A Czech émigré deemed “Ivan the incorrigible” by the Boston Globe is finally being deported to the Czech Republic, forty years and over 100 criminal charges later.
Ivan Vaclavik, 66,came to the States for a three-week visit in 1974. He hasn’t left since.
U.S. Immigration and Customs Enforcement has tried to deport Vaclavik, who lived in Massachusetts, at least three times in the past 13 years, but each time Vaclavik managed to slip through the cracks thanks to the shifting borders of his patria. When Vaclavik first left for that fateful visit, his country belonged to the Soviet Union. With the fall of the Soviet Union, Czechoslovakia split into the Czech Republic and Slovakia, in 1993.
“They already know I cannot be deported,” Vaclavik wrote in a 2003 lawsuit, which ended up being a successful “get out of immigration jail” free card.
Immigration officials first moved against Vaclavik in 1976. But because no country would issue him a passport, Vaclavik was effectively a criminal without a country, with scores of harassment, theft, and assault charges. Vaclavik was finally shown the door on Oct. 8, after police were able to nail him for attempting to steal a pair of shorts.
“Mr. Vaclavik was escorted by ICE officers to the Czech Republic after being issued a passport by the Government of the Czech Republic,” Daniel Modricker, spokesman for US Immigration and Customs Enforcement, said in a statement.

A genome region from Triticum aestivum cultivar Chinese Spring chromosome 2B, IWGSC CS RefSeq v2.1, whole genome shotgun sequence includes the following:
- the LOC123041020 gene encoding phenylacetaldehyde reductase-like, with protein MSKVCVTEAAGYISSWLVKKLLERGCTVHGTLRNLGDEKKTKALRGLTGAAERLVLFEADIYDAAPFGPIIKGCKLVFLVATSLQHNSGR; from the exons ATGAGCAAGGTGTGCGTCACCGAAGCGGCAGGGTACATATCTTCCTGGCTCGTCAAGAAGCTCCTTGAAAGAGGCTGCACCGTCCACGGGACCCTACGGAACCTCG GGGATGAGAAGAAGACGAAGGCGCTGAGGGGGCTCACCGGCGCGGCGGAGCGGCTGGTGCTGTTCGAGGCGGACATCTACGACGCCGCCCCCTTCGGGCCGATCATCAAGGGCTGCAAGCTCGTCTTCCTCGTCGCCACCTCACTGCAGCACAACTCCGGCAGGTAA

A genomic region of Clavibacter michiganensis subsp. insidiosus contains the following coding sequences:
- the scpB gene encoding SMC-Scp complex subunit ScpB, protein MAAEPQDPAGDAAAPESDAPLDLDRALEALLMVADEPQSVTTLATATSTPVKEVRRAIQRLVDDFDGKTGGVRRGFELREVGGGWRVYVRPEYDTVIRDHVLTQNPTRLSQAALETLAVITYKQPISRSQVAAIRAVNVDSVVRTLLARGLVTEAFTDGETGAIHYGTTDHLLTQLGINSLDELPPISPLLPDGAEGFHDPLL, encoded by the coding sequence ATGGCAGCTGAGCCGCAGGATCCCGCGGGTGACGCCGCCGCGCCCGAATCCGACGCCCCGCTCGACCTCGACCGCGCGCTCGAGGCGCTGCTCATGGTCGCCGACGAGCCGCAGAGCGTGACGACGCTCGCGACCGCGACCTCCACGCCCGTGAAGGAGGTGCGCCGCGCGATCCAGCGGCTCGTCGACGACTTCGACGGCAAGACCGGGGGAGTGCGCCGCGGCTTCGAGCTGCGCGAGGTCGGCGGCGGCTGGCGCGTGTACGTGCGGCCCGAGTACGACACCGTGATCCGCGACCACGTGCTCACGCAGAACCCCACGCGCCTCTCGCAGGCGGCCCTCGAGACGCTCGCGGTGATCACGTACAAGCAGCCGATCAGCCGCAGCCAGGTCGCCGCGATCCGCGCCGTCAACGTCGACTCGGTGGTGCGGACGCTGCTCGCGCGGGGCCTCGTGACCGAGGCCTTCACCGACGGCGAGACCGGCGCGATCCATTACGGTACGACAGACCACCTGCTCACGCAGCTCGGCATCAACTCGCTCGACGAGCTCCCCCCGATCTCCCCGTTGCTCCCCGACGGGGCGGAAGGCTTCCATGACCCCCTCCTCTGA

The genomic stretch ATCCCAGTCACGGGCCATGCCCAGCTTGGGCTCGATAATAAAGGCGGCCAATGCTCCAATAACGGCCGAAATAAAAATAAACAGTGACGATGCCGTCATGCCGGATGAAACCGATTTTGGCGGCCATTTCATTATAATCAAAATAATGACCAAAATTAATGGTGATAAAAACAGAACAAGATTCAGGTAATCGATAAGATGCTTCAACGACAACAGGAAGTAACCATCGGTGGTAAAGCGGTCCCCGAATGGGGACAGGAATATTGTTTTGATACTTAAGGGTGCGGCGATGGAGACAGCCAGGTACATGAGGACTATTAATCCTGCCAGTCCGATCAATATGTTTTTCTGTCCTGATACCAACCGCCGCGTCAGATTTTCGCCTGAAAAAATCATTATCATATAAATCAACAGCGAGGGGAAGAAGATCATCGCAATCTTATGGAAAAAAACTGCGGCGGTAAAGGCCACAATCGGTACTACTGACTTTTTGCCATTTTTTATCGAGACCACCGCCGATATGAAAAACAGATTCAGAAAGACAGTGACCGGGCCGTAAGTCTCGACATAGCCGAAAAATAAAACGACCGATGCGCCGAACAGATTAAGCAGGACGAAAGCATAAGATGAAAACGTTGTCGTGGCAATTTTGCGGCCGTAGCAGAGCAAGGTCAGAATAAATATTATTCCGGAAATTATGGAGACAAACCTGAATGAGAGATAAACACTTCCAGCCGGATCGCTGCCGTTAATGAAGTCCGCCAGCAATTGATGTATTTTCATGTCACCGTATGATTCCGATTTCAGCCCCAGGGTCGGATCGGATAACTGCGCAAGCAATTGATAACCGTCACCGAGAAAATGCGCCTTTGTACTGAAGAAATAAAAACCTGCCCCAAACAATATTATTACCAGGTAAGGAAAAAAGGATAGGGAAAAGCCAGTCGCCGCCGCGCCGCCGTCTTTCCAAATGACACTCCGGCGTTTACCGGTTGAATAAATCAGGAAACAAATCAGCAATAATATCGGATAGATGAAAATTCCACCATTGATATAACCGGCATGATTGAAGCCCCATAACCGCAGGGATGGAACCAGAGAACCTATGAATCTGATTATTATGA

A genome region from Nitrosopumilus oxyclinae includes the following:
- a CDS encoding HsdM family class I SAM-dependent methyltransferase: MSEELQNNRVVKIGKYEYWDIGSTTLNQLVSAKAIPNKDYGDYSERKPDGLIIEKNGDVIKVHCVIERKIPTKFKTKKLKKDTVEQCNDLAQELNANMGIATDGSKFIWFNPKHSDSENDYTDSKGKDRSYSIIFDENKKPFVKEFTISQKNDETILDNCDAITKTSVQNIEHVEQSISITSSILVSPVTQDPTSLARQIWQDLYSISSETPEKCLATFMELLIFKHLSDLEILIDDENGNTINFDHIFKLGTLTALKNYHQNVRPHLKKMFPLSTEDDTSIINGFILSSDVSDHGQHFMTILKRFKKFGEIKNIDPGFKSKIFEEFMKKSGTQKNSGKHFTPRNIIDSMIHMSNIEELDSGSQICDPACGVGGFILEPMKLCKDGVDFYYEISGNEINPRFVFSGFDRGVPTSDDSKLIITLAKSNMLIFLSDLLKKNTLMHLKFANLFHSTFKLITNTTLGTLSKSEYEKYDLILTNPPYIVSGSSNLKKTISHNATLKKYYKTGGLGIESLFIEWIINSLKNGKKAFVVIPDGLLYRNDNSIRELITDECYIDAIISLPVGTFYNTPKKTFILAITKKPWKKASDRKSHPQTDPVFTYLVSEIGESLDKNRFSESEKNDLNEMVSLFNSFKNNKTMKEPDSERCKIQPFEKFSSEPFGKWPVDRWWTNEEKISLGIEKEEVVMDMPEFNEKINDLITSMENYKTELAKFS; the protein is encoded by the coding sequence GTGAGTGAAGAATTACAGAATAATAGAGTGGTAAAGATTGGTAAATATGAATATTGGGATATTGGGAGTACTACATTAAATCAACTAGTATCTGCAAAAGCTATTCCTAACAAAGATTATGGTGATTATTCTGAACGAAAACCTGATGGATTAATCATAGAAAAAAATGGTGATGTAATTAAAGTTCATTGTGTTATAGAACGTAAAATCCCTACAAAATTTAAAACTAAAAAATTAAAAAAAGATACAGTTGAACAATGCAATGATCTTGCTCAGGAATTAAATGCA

Vaclavik had been wearing an electronic tracking device on his ankle since January of last year.
His victims included a woman who was harassed by Vaclavik to the point of obtaining a restraining order, an 11-year-old girl he accosted in a hotel pool, and Chris Pedersen, owner of Charles Street Liquors, where Vaclavik was caught trying to steal bottles of champagne in 2011.
“It’s nice to know . . . I’ll go home and have a glass of wine tonight,” said Pederson, after the Globe told him about Vaclavik’s removal. “It should have happened a long time ago.”
“I never thought he was going to be deported,” said the woman with the restraining order. “I know they’ve tried so many times.”
Thousands of immigrants charged with crimes are still in the United States because their home countries refuse to take them back. Four decades after the fact is better late than never for ICE and Vaclavik’s victims.